4. Fiber-Rich Diet:

Constipation also can result in urinary tract infection. The hard and dry stools put pressure on the urinary tract, obstructing the flow of urine. So make sure you feed your child lots of fresh fruits and veggies to prevent constipation.

5. Change Diapers Frequently:

If your child uses diapers, make it a point to change them frequently. Wet diapers become a breeding ground for bacteria that can make their way through the skin into the urethras and then into the bladder and kidneys.

6. Proper Toilet Training:

When your child is undergoing toilet training, teach him to wipe from front to rear. This is especially true for girls, as it prevents the bacteria from the anal region spreading to the urethra.

7. Avoid Bubble Baths:

This prevention method is especially for girls. Bubble baths may let bacteria enter the urethra, leading to a urinary tract infection.

8. Tight-Fitting Underwear And Clothing:

Do not let your little one wear tight-fitting clothing or underwear. This increases the risk of bacteria making their way into the urethra.

9. Personal Hygiene:

As your child learns to get independent, teach him the importance of keeping the genital region clean. Make it a point to wash the area well when giving your little one a bath. This minimizes the risk of bacteria making their way through the urethra into the bladder and kidneys.

[ Read: Personal Hygiene Tips For Kids ]

Home Remedies For Urinary Tract Infection In Children:

Before you start home remedies for UTI in children, get the go-ahead from your child’s nephrologist.

1. Water:

If your child has a urinary tract infection, water is one of the best home remedies. Under normal circumstances, your child should consume about eight to 10 glasses of water a day. Giving him a little more will help flush out the kidneys and bladders which, in turn, cleans out the infection-causing bacteria.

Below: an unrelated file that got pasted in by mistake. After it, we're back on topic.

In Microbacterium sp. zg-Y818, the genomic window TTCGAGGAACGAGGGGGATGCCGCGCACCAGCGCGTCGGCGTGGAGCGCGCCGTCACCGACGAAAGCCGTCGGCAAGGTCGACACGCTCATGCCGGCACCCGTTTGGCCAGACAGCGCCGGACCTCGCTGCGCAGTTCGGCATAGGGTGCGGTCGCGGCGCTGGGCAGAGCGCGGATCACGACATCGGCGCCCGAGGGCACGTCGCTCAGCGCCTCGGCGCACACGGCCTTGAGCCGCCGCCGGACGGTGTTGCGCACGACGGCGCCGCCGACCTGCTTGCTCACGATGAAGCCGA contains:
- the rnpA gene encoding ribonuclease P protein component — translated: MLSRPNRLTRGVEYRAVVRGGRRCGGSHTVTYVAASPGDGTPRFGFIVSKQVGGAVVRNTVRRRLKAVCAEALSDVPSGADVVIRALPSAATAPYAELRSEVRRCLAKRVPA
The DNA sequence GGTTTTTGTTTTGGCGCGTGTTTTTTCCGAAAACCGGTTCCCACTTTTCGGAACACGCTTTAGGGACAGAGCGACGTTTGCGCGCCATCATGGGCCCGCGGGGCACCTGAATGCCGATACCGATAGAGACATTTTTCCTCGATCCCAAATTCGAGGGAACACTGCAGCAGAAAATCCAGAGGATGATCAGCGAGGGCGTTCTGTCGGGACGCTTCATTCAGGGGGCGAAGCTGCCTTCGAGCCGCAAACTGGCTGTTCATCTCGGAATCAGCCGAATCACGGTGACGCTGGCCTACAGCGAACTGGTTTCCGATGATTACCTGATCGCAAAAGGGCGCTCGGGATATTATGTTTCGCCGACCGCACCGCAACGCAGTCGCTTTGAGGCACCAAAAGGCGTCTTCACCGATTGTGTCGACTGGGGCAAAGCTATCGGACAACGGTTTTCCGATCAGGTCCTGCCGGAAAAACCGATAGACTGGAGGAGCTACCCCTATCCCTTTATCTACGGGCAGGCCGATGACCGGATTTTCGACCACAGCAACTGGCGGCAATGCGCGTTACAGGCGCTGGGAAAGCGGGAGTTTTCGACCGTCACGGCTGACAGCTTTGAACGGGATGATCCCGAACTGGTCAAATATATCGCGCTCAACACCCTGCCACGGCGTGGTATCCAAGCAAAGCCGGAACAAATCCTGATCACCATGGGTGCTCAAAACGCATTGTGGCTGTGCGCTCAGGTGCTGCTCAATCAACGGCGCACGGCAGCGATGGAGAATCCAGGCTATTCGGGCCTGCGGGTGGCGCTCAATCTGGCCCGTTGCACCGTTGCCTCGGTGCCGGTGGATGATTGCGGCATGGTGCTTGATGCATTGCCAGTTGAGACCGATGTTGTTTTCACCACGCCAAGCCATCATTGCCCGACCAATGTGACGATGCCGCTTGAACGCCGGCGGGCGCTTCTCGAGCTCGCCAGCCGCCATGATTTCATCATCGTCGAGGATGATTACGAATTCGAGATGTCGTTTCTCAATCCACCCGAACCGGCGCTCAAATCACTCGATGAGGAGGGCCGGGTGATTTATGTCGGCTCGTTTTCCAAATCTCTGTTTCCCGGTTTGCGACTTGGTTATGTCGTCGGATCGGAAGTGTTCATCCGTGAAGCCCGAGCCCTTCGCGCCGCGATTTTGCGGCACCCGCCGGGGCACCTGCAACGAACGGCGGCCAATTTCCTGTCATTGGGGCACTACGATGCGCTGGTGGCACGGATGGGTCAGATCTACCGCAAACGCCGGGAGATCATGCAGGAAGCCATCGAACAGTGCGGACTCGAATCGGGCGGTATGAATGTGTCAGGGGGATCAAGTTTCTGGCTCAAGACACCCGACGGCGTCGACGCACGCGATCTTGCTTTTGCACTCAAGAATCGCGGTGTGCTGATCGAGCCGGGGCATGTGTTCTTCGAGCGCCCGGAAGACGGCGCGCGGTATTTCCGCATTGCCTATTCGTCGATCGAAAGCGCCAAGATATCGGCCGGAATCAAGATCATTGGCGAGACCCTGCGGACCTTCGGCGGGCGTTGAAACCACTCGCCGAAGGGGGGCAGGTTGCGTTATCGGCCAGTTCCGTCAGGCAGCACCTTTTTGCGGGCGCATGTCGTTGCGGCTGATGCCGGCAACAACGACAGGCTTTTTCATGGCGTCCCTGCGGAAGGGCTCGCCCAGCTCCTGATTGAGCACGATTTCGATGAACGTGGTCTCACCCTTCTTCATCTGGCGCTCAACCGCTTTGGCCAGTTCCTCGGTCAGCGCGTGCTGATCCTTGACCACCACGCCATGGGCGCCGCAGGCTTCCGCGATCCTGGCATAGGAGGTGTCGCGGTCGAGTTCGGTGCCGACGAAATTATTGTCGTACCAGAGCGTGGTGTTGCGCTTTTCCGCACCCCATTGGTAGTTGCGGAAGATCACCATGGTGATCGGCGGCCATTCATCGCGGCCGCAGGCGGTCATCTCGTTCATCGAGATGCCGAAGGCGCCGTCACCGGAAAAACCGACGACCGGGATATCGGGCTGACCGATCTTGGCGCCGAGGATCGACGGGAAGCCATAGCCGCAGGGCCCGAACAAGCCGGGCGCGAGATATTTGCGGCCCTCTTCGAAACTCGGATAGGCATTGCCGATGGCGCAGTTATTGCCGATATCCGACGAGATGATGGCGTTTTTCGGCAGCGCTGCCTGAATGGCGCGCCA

2. Cranberry Juice:

Cranberry juice has antiseptic properties and can treat not only urinary tract infection but also prevent one. Let your child drink two to three glasses of cranberry juice every day if he has a UTI. It will facilitate faster healing. The proanthocyanidins present in the juice prevent bacterial growth.

3. Pineapple:

Pineapple has anti-inflammatory properties, thanks to the bromelain present in the fruit. The fruit or juice helps with the inflammation, thereby reducing pain. You can give your child pineapple juice or the flesh to eat. Make sure you give him fresh pineapple, as the canned ones may have preservatives.

4. Blueberries:

The antibacterial and antioxidizing properties of blueberries can help combat your child’s urinary infection. Do not sweeten the berries with sugar, as sugar offers bacteria the perfect environment to proliferate. Let him have fresh berries or juice them.

5. Barley Water:

Barley water can flush out the bacteria from the urinary tract as it is a diuretic. Boil a teaspoon of barley powder in two to three glasses of water. Allow the concoction to cool before giving it to your child to drink. Encourage him to drink several glasses of barley water during the day for optimal results.

6. Baking Soda:

Anecdotal stories show baking soda helps to ease urinary infection in the initial stages. Mix one teaspoon of baking soda in a glass of water and let your child drink it twice a day. Baking soda helps neutralize the urine and restore acid-base balance. It aids in a quick recovery.

In Conclusion:

If you notice signs of a urinary tract infection in your kid, take him to a qualified pediatric nephrologist. Even though the infection is not serious, it can result in complication if it is not treated with antibiotics. It can result in scarring, poor kidney function, and elevated blood pressure. In the worst case scenario, your child may develop sepsis, which can be fatal.

Has your child ever had a urinary tract infection? How did the doctor diagnose and treat the infection? Did you use any home remedy to hasten your angel’s recovery? We would love to hear from you, so please comment below.